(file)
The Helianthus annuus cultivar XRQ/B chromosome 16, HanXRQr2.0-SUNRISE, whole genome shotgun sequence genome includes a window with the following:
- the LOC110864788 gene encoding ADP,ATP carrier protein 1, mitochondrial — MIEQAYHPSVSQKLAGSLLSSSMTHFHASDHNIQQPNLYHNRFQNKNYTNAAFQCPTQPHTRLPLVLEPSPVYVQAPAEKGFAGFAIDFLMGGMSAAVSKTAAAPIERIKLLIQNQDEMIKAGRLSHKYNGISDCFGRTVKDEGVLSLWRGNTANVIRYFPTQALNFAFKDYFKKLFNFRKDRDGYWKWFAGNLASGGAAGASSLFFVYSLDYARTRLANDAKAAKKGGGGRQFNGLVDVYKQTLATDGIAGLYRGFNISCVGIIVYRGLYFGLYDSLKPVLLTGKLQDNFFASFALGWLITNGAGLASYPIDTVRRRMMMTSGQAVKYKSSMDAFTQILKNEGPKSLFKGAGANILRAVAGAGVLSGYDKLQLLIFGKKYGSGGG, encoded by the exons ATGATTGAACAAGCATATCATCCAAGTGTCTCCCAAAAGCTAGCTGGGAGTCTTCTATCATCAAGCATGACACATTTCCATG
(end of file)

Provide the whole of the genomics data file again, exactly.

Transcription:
The Helianthus annuus cultivar XRQ/B chromosome 16, HanXRQr2.0-SUNRISE, whole genome shotgun sequence genome includes a window with the following:
- the LOC110864788 gene encoding ADP,ATP carrier protein 1, mitochondrial — MIEQAYHPSVSQKLAGSLLSSSMTHFHASDHNIQQPNLYHNRFQNKNYTNAAFQCPTQPHTRLPLVLEPSPVYVQAPAEKGFAGFAIDFLMGGMSAAVSKTAAAPIERIKLLIQNQDEMIKAGRLSHKYNGISDCFGRTVKDEGVLSLWRGNTANVIRYFPTQALNFAFKDYFKKLFNFRKDRDGYWKWFAGNLASGGAAGASSLFFVYSLDYARTRLANDAKAAKKGGGGRQFNGLVDVYKQTLATDGIAGLYRGFNISCVGIIVYRGLYFGLYDSLKPVLLTGKLQDNFFASFALGWLITNGAGLASYPIDTVRRRMMMTSGQAVKYKSSMDAFTQILKNEGPKSLFKGAGANILRAVAGAGVLSGYDKLQLLIFGKKYGSGGG, encoded by the exons ATGATTGAACAAGCATATCATCCAAGTGTCTCCCAAAAGCTAGCTGGGAGTCTTCTATCATCAAGCATGACACATTTCCATG